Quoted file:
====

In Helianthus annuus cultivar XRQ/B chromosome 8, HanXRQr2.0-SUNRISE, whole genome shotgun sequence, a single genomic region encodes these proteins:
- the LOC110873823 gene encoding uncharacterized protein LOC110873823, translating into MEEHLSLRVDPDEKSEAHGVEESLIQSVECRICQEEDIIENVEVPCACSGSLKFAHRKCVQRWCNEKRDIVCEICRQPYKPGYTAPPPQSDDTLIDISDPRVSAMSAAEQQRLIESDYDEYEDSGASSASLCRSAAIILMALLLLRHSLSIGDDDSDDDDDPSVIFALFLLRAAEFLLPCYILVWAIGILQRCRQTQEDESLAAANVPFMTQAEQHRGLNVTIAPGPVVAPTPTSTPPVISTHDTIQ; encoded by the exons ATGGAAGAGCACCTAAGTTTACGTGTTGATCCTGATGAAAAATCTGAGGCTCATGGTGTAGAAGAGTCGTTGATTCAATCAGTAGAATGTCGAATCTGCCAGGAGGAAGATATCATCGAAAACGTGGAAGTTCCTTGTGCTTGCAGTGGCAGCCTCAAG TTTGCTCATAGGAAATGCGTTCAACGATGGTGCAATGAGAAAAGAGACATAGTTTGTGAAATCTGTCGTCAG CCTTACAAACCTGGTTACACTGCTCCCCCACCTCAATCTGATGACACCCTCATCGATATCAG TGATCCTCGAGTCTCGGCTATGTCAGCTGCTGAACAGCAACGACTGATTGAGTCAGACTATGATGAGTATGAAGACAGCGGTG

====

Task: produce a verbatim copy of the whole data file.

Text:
In Helianthus annuus cultivar XRQ/B chromosome 8, HanXRQr2.0-SUNRISE, whole genome shotgun sequence, a single genomic region encodes these proteins:
- the LOC110873823 gene encoding uncharacterized protein LOC110873823, translating into MEEHLSLRVDPDEKSEAHGVEESLIQSVECRICQEEDIIENVEVPCACSGSLKFAHRKCVQRWCNEKRDIVCEICRQPYKPGYTAPPPQSDDTLIDISDPRVSAMSAAEQQRLIESDYDEYEDSGASSASLCRSAAIILMALLLLRHSLSIGDDDSDDDDDPSVIFALFLLRAAEFLLPCYILVWAIGILQRCRQTQEDESLAAANVPFMTQAEQHRGLNVTIAPGPVVAPTPTSTPPVISTHDTIQ; encoded by the exons ATGGAAGAGCACCTAAGTTTACGTGTTGATCCTGATGAAAAATCTGAGGCTCATGGTGTAGAAGAGTCGTTGATTCAATCAGTAGAATGTCGAATCTGCCAGGAGGAAGATATCATCGAAAACGTGGAAGTTCCTTGTGCTTGCAGTGGCAGCCTCAAG TTTGCTCATAGGAAATGCGTTCAACGATGGTGCAATGAGAAAAGAGACATAGTTTGTGAAATCTGTCGTCAG CCTTACAAACCTGGTTACACTGCTCCCCCACCTCAATCTGATGACACCCTCATCGATATCAG TGATCCTCGAGTCTCGGCTATGTCAGCTGCTGAACAGCAACGACTGATTGAGTCAGACTATGATGAGTATGAAGACAGCGGTG